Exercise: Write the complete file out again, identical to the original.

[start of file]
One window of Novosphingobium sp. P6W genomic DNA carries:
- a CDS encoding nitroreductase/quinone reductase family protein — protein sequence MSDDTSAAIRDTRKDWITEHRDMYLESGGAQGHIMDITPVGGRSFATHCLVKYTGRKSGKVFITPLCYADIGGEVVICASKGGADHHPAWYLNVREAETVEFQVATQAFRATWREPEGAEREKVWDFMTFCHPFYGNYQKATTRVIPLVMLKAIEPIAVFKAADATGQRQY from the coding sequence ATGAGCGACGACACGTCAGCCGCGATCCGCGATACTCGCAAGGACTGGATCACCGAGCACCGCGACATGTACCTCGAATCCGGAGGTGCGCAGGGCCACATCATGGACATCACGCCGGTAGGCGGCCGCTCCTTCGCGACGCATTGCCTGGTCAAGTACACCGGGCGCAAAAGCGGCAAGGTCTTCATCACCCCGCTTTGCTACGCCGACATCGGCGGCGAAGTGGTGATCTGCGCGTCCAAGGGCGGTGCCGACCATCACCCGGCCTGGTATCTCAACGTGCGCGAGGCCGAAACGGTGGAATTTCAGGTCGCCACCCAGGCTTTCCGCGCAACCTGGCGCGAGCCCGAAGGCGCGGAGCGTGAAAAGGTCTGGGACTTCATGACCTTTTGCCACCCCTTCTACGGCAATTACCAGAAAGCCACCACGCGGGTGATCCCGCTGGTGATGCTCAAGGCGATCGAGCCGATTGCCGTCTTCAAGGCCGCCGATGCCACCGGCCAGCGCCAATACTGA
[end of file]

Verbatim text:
One window of Novosphingobium sp. P6W genomic DNA carries:
- a CDS encoding nitroreductase/quinone reductase family protein — protein sequence MSDDTSAAIRDTRKDWITEHRDMYLESGGAQGHIMDITPVGGRSFATHCLVKYTGRKSGKVFITPLCYADIGGEVVICASKGGADHHPAWYLNVREAETVEFQVATQAFRATWREPEGAEREKVWDFMTFCHPFYGNYQKATTRVIPLVMLKAIEPIAVFKAADATGQRQY from the coding sequence ATGAGCGACGACACGTCAGCCGCGATCCGCGATACTCGCAAGGACTGGATCACCGAGCACCGCGACATGTACCTCGAATCCGGAGGTGCGCAGGGCCACATCATGGACATCACGCCGGTAGGCGGCCGCTCCTTCGCGACGCATTGCCTGGTCAAGTACACCGGGCGCAAAAGCGGCAAGGTCTTCATCACCCCGCTTTGCTACGCCGACATCGGCGGCGAAGTGGTGATCTGCGCGTCCAAGGGCGGTGCCGACCATCACCCGGCCTGGTATCTCAACGTGCGCGAGGCCGAAACGGTGGAATTTCAGGTCGCCACCCAGGCTTTCCGCGCAACCTGGCGCGAGCCCGAAGGCGCGGAGCGTGAAAAGGTCTGGGACTTCATGACCTTTTGCCACCCCTTCTACGGCAATTACCAGAAAGCCACCACGCGGGTGATCCCGCTGGTGATGCTCAAGGCGATCGAGCCGATTGCCGTCTTCAAGGCCGCCGATGCCACCGGCCAGCGCCAATACTGA